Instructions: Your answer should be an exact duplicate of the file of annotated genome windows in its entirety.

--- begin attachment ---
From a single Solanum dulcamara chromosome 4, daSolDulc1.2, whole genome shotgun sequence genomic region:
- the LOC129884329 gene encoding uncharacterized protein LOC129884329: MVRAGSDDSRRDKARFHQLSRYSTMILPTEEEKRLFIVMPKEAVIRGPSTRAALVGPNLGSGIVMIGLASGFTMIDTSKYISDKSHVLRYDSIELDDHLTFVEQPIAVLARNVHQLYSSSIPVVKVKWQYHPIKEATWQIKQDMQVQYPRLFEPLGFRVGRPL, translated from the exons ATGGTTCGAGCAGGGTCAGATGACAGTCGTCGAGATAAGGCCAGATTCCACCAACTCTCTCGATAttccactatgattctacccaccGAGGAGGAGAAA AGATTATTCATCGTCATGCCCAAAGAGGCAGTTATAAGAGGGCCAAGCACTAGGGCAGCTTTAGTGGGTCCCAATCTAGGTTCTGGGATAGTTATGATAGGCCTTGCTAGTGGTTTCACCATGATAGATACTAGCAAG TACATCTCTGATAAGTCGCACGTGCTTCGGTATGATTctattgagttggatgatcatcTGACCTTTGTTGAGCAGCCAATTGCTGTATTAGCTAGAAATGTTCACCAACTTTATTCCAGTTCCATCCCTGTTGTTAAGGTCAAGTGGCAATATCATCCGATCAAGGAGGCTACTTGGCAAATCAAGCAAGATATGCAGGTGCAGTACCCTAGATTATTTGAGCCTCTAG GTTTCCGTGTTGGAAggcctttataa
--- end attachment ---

From a single Solanum dulcamara chromosome 4, daSolDulc1.2, whole genome shotgun sequence genomic region:
- the LOC129884329 gene encoding uncharacterized protein LOC129884329: MVRAGSDDSRRDKARFHQLSRYSTMILPTEEEKRLFIVMPKEAVIRGPSTRAALVGPNLGSGIVMIGLASGFTMIDTSKYISDKSHVLRYDSIELDDHLTFVEQPIAVLARNVHQLYSSSIPVVKVKWQYHPIKEATWQIKQDMQVQYPRLFEPLGFRVGRPL, translated from the exons ATGGTTCGAGCAGGGTCAGATGACAGTCGTCGAGATAAGGCCAGATTCCACCAACTCTCTCGATAttccactatgattctacccaccGAGGAGGAGAAA AGATTATTCATCGTCATGCCCAAAGAGGCAGTTATAAGAGGGCCAAGCACTAGGGCAGCTTTAGTGGGTCCCAATCTAGGTTCTGGGATAGTTATGATAGGCCTTGCTAGTGGTTTCACCATGATAGATACTAGCAAG TACATCTCTGATAAGTCGCACGTGCTTCGGTATGATTctattgagttggatgatcatcTGACCTTTGTTGAGCAGCCAATTGCTGTATTAGCTAGAAATGTTCACCAACTTTATTCCAGTTCCATCCCTGTTGTTAAGGTCAAGTGGCAATATCATCCGATCAAGGAGGCTACTTGGCAAATCAAGCAAGATATGCAGGTGCAGTACCCTAGATTATTTGAGCCTCTAG GTTTCCGTGTTGGAAggcctttataa